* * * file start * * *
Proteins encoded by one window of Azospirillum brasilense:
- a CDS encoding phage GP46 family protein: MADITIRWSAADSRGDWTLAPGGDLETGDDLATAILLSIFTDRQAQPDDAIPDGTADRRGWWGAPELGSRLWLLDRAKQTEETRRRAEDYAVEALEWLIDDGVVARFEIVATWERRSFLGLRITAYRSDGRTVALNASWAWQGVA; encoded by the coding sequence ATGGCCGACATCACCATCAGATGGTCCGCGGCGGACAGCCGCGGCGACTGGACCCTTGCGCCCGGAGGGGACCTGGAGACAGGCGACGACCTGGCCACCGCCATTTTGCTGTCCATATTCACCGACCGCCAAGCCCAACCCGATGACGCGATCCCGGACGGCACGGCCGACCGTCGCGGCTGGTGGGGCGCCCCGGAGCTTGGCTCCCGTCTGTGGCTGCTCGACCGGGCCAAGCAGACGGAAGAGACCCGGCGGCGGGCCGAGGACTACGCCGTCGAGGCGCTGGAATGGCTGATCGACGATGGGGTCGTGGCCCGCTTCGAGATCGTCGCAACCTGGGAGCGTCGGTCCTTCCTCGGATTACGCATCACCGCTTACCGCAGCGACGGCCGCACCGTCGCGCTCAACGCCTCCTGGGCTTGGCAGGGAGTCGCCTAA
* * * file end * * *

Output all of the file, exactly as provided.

Proteins encoded by one window of Azospirillum brasilense:
- a CDS encoding phage GP46 family protein: MADITIRWSAADSRGDWTLAPGGDLETGDDLATAILLSIFTDRQAQPDDAIPDGTADRRGWWGAPELGSRLWLLDRAKQTEETRRRAEDYAVEALEWLIDDGVVARFEIVATWERRSFLGLRITAYRSDGRTVALNASWAWQGVA; encoded by the coding sequence ATGGCCGACATCACCATCAGATGGTCCGCGGCGGACAGCCGCGGCGACTGGACCCTTGCGCCCGGAGGGGACCTGGAGACAGGCGACGACCTGGCCACCGCCATTTTGCTGTCCATATTCACCGACCGCCAAGCCCAACCCGATGACGCGATCCCGGACGGCACGGCCGACCGTCGCGGCTGGTGGGGCGCCCCGGAGCTTGGCTCCCGTCTGTGGCTGCTCGACCGGGCCAAGCAGACGGAAGAGACCCGGCGGCGGGCCGAGGACTACGCCGTCGAGGCGCTGGAATGGCTGATCGACGATGGGGTCGTGGCCCGCTTCGAGATCGTCGCAACCTGGGAGCGTCGGTCCTTCCTCGGATTACGCATCACCGCTTACCGCAGCGACGGCCGCACCGTCGCGCTCAACGCCTCCTGGGCTTGGCAGGGAGTCGCCTAA